Emma Rose of the Alliance to Save our Antibiotics argues that the intervention of institutional investors in the antibiotics debate shows that the topic has to be taken seriously.
The overuse of antibiotics in human medicine has been under the spotlight for a number of years. With the human antibiotic resistance crisis set to reach critical proportions, many are calling on GPs, pharmacists and dentists to rein in inappropriate prescription practices, with some leading figures even suggesting sanctions for those who over-prescribe.
The need to tackle human prescribing is still widely considered to be the highest priority in the drive to safeguard our antibiotics, but global attention is increasingly turning to the overuse of antibiotics in farming.
The discovery in late 2015 of the mcr-1 gene, which confers resistance to the “last-resort” antibiotic colistin, catapulted veterinary antibiotic use into the headlines worldwide. First found in China, the gene was subsequently discovered in at least 19 countries worldwide.
These findings, strongly linked to farm use of colistin, triggered widespread concern. Subsequently, 50 medics and scientists across Europe and the US called on MEPs to support a ban on routine preventative mass-medication of groups of healthy animals.
Civil society groups launched global campaigns aimed at driving public awareness. And, just a few weeks ago, the investment community became the latest to vocalise its concerns.
More than 50 investors managing $1 trillion in assets have added their voices to this debate, calling on the world’s largest food companies to reduce antibiotics in their supply chains and phase out purely preventative group treatments.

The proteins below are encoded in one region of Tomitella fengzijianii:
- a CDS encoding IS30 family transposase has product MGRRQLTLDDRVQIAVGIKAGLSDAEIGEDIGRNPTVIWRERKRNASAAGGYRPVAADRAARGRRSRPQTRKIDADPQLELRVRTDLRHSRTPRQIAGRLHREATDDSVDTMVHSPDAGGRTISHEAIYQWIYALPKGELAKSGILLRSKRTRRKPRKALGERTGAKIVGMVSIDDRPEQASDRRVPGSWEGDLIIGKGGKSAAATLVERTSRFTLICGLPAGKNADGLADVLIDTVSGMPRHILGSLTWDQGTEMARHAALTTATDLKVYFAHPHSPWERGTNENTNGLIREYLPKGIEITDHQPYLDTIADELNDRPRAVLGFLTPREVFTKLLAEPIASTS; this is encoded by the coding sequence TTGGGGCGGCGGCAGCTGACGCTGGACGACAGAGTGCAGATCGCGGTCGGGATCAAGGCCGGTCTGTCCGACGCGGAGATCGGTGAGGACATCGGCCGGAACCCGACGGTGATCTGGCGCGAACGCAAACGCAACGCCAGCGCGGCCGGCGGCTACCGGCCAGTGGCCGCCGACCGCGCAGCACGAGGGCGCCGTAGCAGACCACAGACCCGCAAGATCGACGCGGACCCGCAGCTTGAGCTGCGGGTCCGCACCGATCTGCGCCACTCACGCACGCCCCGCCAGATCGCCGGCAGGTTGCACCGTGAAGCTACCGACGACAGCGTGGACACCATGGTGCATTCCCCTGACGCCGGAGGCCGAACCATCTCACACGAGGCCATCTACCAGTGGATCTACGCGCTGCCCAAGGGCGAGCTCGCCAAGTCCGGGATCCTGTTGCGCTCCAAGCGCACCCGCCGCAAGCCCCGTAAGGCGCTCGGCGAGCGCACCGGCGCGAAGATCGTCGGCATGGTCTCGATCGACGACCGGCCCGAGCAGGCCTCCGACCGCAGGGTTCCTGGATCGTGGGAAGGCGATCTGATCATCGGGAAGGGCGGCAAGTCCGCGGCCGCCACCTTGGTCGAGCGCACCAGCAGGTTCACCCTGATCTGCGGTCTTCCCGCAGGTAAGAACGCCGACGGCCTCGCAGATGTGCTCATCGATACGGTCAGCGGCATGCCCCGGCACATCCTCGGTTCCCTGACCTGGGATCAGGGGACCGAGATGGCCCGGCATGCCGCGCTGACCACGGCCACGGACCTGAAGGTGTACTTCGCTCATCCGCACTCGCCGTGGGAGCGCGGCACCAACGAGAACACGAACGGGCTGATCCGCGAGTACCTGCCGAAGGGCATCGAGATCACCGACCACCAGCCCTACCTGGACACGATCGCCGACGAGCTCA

This is arguably the most significant intervention to date. As stewards of risk and return, these companies have a fiduciary imperative to identify the most pressing challenges that face companies within their portfolios, and to demand measures to mitigate for this. That these investors have spoken out signifies that the dangers of antibiotic overuse are not simply prognostications of a future disaster. Nor will these impacts be confined to the health sector. With antibiotic-resistant infections predicted to cost the world circa $100 trillion in lost output by 2050, the material consequences of antibiotic misuse will be soon felt by all corners of society.
Financiers are worried, and so they should be.
Human health aside, the risk profile of profligate farm antibiotic use is significant and systemic; from operational disruptions and loss of livestock as antibiotics lose their efficacy, to reputational damage as consumer choices begin to reflect growing public concern. Crucially, forthcoming EU regulation is set to limit veterinary prescribing, with legislative reviews proposing a ban on routine preventative mass-medication of animals via their feed or water.
Those who oppose such regulatory measures point out that improvements are already happening; that farm antibiotic use is only permissible with veterinary oversight; and that voluntary restrictions on use of “critically important” drugs have already been adopted by industry. But progress will be limited if routine group mass-medication remains common practice; even if underpinned by veterinary consent.
While welcome reductions have been achieved by the UK poultry sector during the past 12 months, total 2014 UK veterinary sales of the critically important antibiotics increased by 3% to a record high.
UK industry alliance RUMA points out that considerations such as welfare, loss of livestock, food safety and product quality must be appreciated by investors, “so that farmers have the confidence, means and support to make any necessary changes.”
I would add that considerations such as human health, shareholder value, supply-chain security and consumer trust must be appreciated by the farming industry, so that investors have the confidence to support a thriving food production system which generates long-term financial returns and positive societal impact.